161: The Lunch Period

on February 20, 2008 in 06: A Period of Conflict

In Which A Mealtime Mix-Up Becomes Heated

I felt the first twinge of pain in the union, going up the stairs to the dining area. Twinge? More like stab.

“Are you okay?” Ian asked, when I stopped and nearly doubled over.

“Stomach pangs,” I said. I was guessing. It wasn’t very likely I was sick. “I’m still getting used to the whole solid food thing.”

“Do you need to lay down or something?”

“I just need some food and I’ll be okay,” I said.

“If you say so,” he said, offering me his hand.

“I do,” I said. I thought about refusing his touch, but didn’t. Why waste the opportunity because I was feeling shitty? I liked holding hands. Why did I have to be in physical pain before Ian would offer to do it? What did that say about him? About me?

About us?

We took the steps one at a time, slowly. Amaranth met us before we made it all the way up. Evidently, she’d been watching from the upper level.

“Oh, Mack, baby, are you okay?” she asked.

“She’s fine,” Ian said.

Two asked the same thing when we got to the top of the stairs, and Ian deflected it for me again. I leaned against him, drawing some comfort from the heat of his body against me. Not just comfort, either… I felt like shit, but something in me wanted to be fucked.

“So, I guess you made up your mind?” Amaranth asked Ian, with a gigantic, self-assured smile. I wanted to wipe it off her face.

“Uh, no,” Ian said. “Sorry.”

“Oh,” Amaranth said. Her smile fell, but not all the way. “Well… I hope you know you’ll be more than welcome to take advantage of Mack’s body, no matter what you ultimately decide.”

“Um… thanks?” Ian said. He gave me a look, searching for a cue, but I didn’t really have anything to say. I wanted to die and I wanted to take Ian with me, but I would have loved for him to take advantage of my body, too.

I just shrugged and he shrugged back.

“I mean, I’d love it if I could convince her to share her body with all comers, so to speak,” Amaranth went on, giggling a bit, “but I know that’s not going to happen. So, instead of dwelling on what–or who–she won’t do, I’d rather stay focused on the positive. She’s willing to put out for you, so I want you to consider her mouth and pussy yours, regardless of your actual relationship status.”

Ordinarily that kind of talk would have made me blush. I felt a little hot, but I don’t think I was actually blushing. If I hadn’t wanted Ian to be my boyfriend so badly, I probably would have been excited at the prospect of being his to use and discard casually.

Actually, I was excited by it… I was also worried, though. I wanted to be his girlfriend. I wanted to be at his disposal, but I didn’t want to be disposed of.

I didn’t think Ian would take Amaranth up on it, anyway. He’d been interested in no-strings-attached sex in the time between finding out I wasn’t human and finding out I was a person, but I didn’t think his core streak of decency would let him take advantage of me like that, outside an actual relationship.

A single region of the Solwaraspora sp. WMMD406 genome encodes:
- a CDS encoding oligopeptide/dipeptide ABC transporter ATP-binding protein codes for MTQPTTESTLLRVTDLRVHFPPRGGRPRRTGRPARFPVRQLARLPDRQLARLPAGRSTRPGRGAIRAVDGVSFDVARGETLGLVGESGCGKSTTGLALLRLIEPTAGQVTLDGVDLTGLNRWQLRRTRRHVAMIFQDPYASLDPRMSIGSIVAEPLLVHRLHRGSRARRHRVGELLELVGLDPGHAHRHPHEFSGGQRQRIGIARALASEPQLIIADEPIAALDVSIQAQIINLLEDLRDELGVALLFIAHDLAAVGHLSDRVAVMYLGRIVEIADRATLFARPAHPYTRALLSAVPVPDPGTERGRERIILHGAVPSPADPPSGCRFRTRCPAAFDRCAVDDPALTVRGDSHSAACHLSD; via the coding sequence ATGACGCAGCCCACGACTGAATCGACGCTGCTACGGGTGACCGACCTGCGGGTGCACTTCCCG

“Um, so… we gonna get lunch?” Ian said, after several long moments of awkwardness had passed.

“We’re just waiting on Steff,” Amaranth said. She curled her upper lip back around her teeth, chewing on it.

“Is she okay?” I asked.

“Excuse me, Ian,” Amaranth said. She took my arm and drew me away from Ian. “I need to borrow my toy back for a moment.” When we were a bit away, she said quietly, “She went back to the center this morning.”

“What happened?” I asked.

“I think maybe it was just her adjustment wearing off?” Amaranth said. “But, she just started crying in the middle of her class, and then she pulled her daggers out. I heard about it from a boy I have healing arts with.”

“Um… is everything okay, guys?” Ian asked us.

I nodded to him then turned back to Amaranth. I wasn’t trying to cut him out of the loop, but Steff didn’t want her personal troubles spread around and I had to respect her privacy.

“Is she going to be in trouble?” I asked, feeling suddenly sicker than ever. Amaranth knew the rules regarding this kind of thing better than I did.

“Well, she didn’t actually attack anybody,” Amaranth said. “There might be some kind of hearing? I guess… I guess I really don’t know, baby.”

My heart sank. If there ever had been a time for Amaranth not to admit ignorance, this would have been it. I wanted to hear that everything was fine.

“Here she comes,” Two reported, looking over the railing towards the entryway below. A woman with a similar taste in clothes to Steff had just come in with the stream of lunchtime traffic.

“No,” I said, shaking my head. Steff skipped, swayed, or glided… she didn’t trudge around with her head down like a dull human. “That’s not her.”

“I think you’re mistaken,” Two said. “Hi, Steff!”

The girl looked up and waved, and I saw to my shock it was Steff.

I noticed she was wearing a pair of blue flower barrettes in her hair that she hadn’t had at breakfast. When she got up the stairs, I could see there were tiny butterflies on them. I remembered her wearing another set of butterfly hairclips before. I’d have to remember that for the future, for birthdays and stuff… it would be nice to know there was something Steff liked that didn’t involve dead body parts.

“Hey, everybody,” she said.

Two leaned forward expectantly. Her face twitched when Steff didn’t respond.

“Hugs, Steff,” she prompted. “You’re supposed to hug me.”

“Oh, sorry, pseudowench,” Steff said. She sounded tired, and leaned against Two instead of doing her usual quick, firm clench. “It’s this potion they’ve got me… well, I mean, it’s something I’m trying.”

“Now do the kisses,” Two said, turning her head, and Steff obliged her with a peck on each check. She seemed to be a bit golem-ish herself at the moment. “Good. Oh, pretty,” Two said approvingly, noticing the barrettes.